5 Ways I Don't Love NFP by Danielle Bean

Wednesday, July 13, 2011
I'm loving this article Five Ways I Don't Love NFP by Danielle Bean. Of course NFP is the obvious choice and the healthy alternative to artificial birth control. Natural Family Planning has many wonderful attributes, but it's also not easy and can be especially challenging for couples at different times during their marriage.

I definitely recommend reading the entire article (just click on the title above), but in case you don't, I'll summarize her five reasons for not always loving NFP.

1. NFP does not work well for everyone.
She adds it can be particularly difficult while breastfeeding. Amen sister.

2. NFP is not mandatory.
Catholics once accepted children as a natural part of marriage and now many tend to view NFP and "controlling fertility as a virtue in itself. There is a brand new, modern way of looking at children through the lens of "responsibility" as opposed to "generosity" and "blessing." Honestly, this could be an entire article in and of itself. Someday I'll get the guts and write a post about this very topic.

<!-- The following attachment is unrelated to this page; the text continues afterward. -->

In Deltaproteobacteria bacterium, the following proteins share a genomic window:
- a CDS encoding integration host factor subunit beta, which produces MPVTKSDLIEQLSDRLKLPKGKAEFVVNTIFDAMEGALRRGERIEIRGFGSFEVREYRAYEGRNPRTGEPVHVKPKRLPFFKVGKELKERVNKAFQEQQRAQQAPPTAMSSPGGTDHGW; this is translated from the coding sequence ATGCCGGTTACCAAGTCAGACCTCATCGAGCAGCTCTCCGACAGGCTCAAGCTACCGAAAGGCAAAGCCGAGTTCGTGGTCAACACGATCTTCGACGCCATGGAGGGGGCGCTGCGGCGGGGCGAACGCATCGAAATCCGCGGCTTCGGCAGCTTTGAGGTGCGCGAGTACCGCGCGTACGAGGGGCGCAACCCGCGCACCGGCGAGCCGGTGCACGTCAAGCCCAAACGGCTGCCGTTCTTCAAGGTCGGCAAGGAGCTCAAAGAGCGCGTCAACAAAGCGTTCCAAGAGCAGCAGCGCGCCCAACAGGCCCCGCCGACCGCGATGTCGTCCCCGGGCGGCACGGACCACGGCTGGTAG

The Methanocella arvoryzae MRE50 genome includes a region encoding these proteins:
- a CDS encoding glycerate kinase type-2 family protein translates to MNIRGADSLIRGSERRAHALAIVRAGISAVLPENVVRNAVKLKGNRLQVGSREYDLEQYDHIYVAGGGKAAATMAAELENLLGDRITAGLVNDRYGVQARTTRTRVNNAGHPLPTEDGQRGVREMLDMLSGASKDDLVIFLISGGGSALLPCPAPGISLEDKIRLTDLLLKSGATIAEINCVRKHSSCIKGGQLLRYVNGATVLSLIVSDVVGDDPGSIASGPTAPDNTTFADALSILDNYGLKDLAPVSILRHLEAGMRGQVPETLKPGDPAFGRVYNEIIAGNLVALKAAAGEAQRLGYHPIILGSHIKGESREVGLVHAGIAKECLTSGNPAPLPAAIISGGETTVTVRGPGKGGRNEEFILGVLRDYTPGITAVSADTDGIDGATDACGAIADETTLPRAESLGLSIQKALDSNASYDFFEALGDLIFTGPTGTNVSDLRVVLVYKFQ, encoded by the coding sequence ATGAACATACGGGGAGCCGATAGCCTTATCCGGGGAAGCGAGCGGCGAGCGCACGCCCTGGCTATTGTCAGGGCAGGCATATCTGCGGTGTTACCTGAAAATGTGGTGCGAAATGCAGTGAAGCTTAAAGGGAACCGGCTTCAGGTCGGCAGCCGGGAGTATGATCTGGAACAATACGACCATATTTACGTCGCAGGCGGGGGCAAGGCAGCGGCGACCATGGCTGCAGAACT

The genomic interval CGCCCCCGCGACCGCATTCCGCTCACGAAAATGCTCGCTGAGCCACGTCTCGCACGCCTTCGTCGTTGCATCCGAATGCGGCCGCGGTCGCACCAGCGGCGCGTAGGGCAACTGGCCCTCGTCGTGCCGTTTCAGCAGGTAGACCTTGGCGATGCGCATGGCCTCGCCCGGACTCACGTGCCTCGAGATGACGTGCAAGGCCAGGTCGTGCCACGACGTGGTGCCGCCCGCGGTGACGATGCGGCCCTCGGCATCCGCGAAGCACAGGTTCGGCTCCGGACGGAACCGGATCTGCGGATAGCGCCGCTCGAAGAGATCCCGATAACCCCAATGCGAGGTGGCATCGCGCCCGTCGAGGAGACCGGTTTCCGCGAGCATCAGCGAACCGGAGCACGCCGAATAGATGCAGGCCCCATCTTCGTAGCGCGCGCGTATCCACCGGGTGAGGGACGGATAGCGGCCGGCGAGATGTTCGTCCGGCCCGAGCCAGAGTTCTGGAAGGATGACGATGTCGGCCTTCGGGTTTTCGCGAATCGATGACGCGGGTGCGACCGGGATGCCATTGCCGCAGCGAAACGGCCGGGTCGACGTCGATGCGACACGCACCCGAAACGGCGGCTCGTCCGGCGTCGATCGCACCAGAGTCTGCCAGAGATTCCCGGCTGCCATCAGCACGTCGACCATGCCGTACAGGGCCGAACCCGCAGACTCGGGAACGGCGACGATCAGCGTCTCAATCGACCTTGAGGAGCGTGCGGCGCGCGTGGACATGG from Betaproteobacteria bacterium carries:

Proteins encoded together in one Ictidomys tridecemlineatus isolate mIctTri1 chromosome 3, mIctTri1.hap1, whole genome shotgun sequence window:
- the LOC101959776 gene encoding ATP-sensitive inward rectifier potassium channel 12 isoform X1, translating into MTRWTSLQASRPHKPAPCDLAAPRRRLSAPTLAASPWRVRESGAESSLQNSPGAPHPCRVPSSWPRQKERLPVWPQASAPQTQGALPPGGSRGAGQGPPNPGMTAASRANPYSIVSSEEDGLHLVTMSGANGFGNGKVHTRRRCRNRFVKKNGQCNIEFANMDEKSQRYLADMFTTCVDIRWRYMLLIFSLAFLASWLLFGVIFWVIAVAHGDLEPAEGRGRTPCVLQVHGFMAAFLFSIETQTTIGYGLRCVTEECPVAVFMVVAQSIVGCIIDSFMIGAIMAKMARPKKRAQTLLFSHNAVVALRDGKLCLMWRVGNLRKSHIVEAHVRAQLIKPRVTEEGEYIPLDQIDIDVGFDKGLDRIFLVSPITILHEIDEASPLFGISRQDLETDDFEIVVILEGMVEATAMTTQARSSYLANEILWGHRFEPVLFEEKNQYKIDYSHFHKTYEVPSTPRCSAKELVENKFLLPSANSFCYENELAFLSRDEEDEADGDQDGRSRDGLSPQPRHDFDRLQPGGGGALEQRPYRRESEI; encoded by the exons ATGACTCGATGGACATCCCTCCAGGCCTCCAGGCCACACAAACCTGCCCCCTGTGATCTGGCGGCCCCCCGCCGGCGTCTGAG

3. Have we no shame?
"I think many of us have lost a sense of awe and holy shame about sex." Personally, I don't want to hear about anyone's cervical mucus (unless I know you really, really, really well;) and I don't really want to talk about mine. Thankyouverymuch.

4. It's only information. This is in response to some NFP teachers cautioning against the use of fertility monitors and such because they may inhibit communication (communication being one of the trademarks of NFP). But if there is a device which can help a woman monitor her fertility better, then it should be encouraged. "Communicating about that information is a separate issue and does not need to be part of the method itself."

5. Temperament Matters.
Some women enjoy monitoring and charting their fertility signs, for others it may seem like "too much information." Also some couples are better at abstaining than others and "a married couple that finds abstinence especially difficult, for example, is more likely to have a large family, whether they were planning to or not." Haha, I like that.

Danielle Bean reiterates that she not mean to be an "NFP downer" and is a supporter and self-proclaimed practicer of NFP, but she adds that NFP also needs to be talked about with the occasional "reality check."

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